Ahern encouraged by Paisley comments

THE Government yesterday said Ian Paisley’s willingness to share power with Sinn Féin if it abandoned criminality and paramilitarism was a “sign of how far the peace process has progressed”.

A Government spokesperson said Dr Paisley’s comments indicated a growing acceptance of the peace strategy pursued by the Irish and British Governments.

Speaking on Sunday, Dr Paisley said he could not envisage a situation where the North would have direct rule for ten years and said he would be willing to enter a devolved government with Sinn Féin, if the party abandoned criminality and insurrection.

Taoiseach Bertie Ahern yesterday said he was encouraged by the comments but pointed out they were consistent with the position the DUP had argued during negotiations last November and December.

“I said before December 8 that I believed Dr Paisley was up for a comprehensive agreement and I’m glad now again he has confirmed what he told me privately,” Mr Ahern said.

Dr Paisley, who is 79, made the unlikely comments during an interview with RTÉ. He said the prospect of direct rule for 10 years was “utter nonsense” and added he was prepared to countenance power-sharing with SF if there was “no arms, no crime, democracy only”.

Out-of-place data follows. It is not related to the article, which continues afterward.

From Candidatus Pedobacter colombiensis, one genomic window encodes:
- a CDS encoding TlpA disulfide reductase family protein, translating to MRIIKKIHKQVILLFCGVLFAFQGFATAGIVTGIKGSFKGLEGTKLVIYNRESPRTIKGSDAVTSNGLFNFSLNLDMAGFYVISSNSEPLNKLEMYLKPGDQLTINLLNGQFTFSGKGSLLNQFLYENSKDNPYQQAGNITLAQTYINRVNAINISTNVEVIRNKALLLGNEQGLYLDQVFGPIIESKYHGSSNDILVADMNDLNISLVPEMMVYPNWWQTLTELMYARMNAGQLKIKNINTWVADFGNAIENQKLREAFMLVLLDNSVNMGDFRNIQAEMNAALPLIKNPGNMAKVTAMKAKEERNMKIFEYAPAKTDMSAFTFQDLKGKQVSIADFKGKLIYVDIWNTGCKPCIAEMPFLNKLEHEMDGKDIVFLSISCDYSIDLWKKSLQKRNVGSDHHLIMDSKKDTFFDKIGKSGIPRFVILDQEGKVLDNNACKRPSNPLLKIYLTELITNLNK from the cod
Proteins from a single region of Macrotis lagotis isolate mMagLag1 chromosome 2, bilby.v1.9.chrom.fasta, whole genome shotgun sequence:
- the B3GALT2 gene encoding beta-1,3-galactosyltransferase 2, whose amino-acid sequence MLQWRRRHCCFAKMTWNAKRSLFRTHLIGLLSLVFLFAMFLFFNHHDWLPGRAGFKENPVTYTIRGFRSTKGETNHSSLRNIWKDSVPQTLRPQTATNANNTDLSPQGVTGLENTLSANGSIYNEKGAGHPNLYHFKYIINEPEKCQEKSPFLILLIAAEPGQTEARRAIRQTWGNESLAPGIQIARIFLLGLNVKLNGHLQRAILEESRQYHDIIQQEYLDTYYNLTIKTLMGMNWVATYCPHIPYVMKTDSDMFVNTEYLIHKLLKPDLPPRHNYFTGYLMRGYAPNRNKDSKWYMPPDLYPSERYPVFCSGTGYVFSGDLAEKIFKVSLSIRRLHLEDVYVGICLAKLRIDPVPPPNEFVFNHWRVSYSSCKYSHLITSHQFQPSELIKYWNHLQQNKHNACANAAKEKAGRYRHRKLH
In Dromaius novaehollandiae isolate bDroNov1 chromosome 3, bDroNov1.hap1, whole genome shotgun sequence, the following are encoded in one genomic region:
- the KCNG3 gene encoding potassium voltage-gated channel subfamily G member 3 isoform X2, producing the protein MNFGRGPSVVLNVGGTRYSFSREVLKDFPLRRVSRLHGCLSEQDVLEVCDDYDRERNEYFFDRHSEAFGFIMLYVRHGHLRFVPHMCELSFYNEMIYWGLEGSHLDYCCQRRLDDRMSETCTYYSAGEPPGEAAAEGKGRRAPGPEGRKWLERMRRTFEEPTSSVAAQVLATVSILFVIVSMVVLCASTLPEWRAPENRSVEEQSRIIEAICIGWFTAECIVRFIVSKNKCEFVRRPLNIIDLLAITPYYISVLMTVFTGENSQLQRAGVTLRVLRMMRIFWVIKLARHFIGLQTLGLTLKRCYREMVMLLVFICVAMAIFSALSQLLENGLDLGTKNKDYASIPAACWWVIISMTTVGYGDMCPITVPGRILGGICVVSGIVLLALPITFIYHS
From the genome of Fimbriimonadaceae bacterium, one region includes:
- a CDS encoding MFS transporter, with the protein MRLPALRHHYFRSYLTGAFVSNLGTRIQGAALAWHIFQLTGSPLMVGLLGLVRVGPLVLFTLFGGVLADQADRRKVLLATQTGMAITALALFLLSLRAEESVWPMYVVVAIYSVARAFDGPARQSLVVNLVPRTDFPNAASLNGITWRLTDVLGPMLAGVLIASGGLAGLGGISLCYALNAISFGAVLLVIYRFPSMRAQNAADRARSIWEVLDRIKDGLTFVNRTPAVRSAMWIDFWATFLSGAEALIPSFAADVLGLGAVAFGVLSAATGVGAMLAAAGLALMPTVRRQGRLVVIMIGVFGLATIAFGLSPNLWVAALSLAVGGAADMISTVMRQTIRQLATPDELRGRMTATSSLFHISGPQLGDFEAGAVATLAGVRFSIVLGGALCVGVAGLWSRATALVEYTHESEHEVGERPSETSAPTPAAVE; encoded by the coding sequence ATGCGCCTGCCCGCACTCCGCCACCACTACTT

The conciliatory comments stand in marked contrast to the sabre-rattling ‘sackcloth and ashes’ speech made by Dr Paisley in December - widely seen as one of the predominant reasons the negotiations were aborted. They are also softer in tone to the stance adopted by both governments after the Northern Bank robbery and the murder of Robert McCartney.

Mr Paisley has made no secret of his ambition to become First Minister in a devolved Northern Ireland government. If the process were to enter a period of stagnancy, his wish may not be realised because of his age. It may also reflect a growing realisation within his party that Sinn Féin is unlikely to be excluded from any agreement, notwithstanding the widespread condemnation which the party has faced.

There is growing belief, however, within both Governments, that the current impasse is unlikely to be resolved until 2006 at the earliest.

Recent statements from the Taoiseach and Foreign Affairs Minister Dermot Ahern suggest Sinn Féin will need to make a comprehensive statement renouncing criminality before full negotiations can resume.

More in this section

Puzzles logo

Puzzles hub

Cookie Policy Privacy Policy FAQ Help Contact Us Terms and Conditions

© Irish Examiner Ltd